This was an experiment born of necessity: I was intending to make Basil Chicken with some Thai basil a coworker had given me from the garden. I forgot the basil at work, it went bad, and I was left with a pound of ground turkey I needed to do something with. Fortunately, a 19th Century Russian restaurateur had already solved my problem.

In 1827, a man named Pozharski owned an excellently located inn; my sources differ on wether it sat astride the road from Moscow to St. Petersburg, or Moscow to Novgorod, but either way it was in a prime spot to catch nobles and bureaucrats traveling from the Tsar’s court in St. Petersburg to their estates in the country. Pozharski was a dab hand with a chicken and partridge cutlet – the poet Pushkin, a man who wasn’t afraid to
be enthusiastic about food, was one of his biggest fans. By 1861, the Pozharski cutlet was an entrenched feature of Russian cuisine and Russia’s 19th Century Martha Stewart, Elena Molokhovets, included it in her magnum opus, A Gift to Young Housewives:

Turkey Or Chicken Patties:

Cut off the fillets from 1 turkey or two chickens, remove the membranes, and chop the meat fine. Add 1/8 lb butter, less than 1/4 teaspoon nutmeg, salt, and 1/2 French roll, soaked with milk and squeezed out.  An egg may be added as well.  Mix everything together and pound in a mortar. Shape into small patties, dip in egg and rusk crumbs, and fry in 2 spoons butter. Arrange the patties on a platter, and pour on the following sauce: Add the juice of 1/4 lemon and 3/4 wineglass of Madeira to the pan in which the patties were fried. Add a few capers, dilute with one glass bouillon,  and bring to a boil.

Or, pour on a sauce made  of field mushrooms or truffles.

Or, arrange the patties around the edge of the platter and fill the center with fresh or dried peas.

…Or serve with mushroom sauce, or with greens or root vegetables, etc.

The advantages of this recipe to an innkeeper, particularly an innkeeper in Tsarist Russia, are obvious. Consider the following scenario:

It’s late evening at your inn, you’re cleaning up, and it’s raining or snowing outside. Suddenly, the door flies open and a noble or high official who could send you and your entire family to Siberia with a single stroke of the pen bursts in and says “Stabling for six horses, and I want dinner NOW!” You run to the kitchen, grind up some leftovers from the roasts, add some spices and enough butter to disguise the age of the meat, shape some cutlets, dip ’em in egg and breadcrumbs, pour over whatever sauce you’ve got on hand, and before you can say “I beg you sir…spare the children…at least spare the children!” you have a hot and tasty meal all ready.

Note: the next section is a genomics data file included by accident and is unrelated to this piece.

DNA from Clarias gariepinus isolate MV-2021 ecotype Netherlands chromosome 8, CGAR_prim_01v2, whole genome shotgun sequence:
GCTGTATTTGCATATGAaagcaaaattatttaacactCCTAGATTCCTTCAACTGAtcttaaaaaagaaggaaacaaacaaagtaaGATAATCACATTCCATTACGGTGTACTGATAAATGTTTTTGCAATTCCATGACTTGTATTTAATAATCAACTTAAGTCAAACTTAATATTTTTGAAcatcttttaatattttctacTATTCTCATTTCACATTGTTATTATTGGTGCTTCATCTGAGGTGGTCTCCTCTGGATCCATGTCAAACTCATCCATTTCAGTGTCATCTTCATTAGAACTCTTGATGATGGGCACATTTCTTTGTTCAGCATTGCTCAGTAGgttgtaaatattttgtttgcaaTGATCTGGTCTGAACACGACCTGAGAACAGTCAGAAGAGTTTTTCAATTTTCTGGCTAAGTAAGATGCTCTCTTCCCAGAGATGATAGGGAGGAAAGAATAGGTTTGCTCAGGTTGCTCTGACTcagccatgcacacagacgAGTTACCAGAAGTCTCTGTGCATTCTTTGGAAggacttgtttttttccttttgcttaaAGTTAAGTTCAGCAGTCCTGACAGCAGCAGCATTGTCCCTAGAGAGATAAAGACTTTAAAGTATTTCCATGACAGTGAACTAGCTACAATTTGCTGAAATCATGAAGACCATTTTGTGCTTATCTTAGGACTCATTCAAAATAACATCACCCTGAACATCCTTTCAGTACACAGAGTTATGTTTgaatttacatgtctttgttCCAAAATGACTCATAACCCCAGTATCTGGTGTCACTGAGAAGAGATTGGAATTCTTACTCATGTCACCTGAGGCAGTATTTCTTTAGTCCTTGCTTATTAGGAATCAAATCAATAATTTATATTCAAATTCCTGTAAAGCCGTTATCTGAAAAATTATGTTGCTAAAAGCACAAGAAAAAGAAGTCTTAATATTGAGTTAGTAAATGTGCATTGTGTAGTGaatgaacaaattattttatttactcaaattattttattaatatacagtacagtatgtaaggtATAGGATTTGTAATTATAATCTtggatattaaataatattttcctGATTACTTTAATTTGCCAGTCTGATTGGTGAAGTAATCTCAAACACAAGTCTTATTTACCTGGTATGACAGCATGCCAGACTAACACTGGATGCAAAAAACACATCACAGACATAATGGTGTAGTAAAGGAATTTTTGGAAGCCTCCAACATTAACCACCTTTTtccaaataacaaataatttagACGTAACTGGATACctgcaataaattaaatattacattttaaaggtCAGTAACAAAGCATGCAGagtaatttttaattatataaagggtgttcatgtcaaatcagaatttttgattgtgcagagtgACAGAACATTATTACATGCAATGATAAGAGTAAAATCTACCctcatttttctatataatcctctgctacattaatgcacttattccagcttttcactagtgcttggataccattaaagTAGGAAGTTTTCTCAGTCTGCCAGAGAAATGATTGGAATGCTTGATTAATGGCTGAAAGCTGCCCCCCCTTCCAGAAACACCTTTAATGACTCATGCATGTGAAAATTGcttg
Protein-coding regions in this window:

That said, the usefulness for the rest of us who need something quick to eat is also obvious. Lesley Chamberlain’s excellent Food and Cooking of Russia (one of the first cookbooks I ever bought) has a handy modern version, which I have adapted slightly:

Pozharski Cutlets (from The Food and Cooking of Russia)

  • 1 lb ground chicken (or turkey)
  • 1 stick (1/4 lb) butter, softened
  • 2 cups white breadcrumbs
  • milk
  • salt, pepper, and nutmeg, to taste
  • 1 cup flour
  • 2 eggs
  • oil/fat for frying (traditionally butter)

Soak 1 cup breadcrumbs with milk and squeeze out. Mix with chicken and butter. Season with salt, pepper, and nutmeg to taste, and mix thoroughly. Roll in flour and divide into small cutlets. Roll again in flour, dip twice in egg and breadcrumbs, and fry in fat about 3-5 minutes per side.

Chamberlain says the traditional accompaniment for Pozharsky cutlets is mushrooms in sour cream, but the original Molokhovets recipe gives some other good ideas. In particular, I think the Madeira sauce would be a nice touch. Sadly I didn’t have the time or ingredients to try any of them, and had to make do with mushroom wild rice.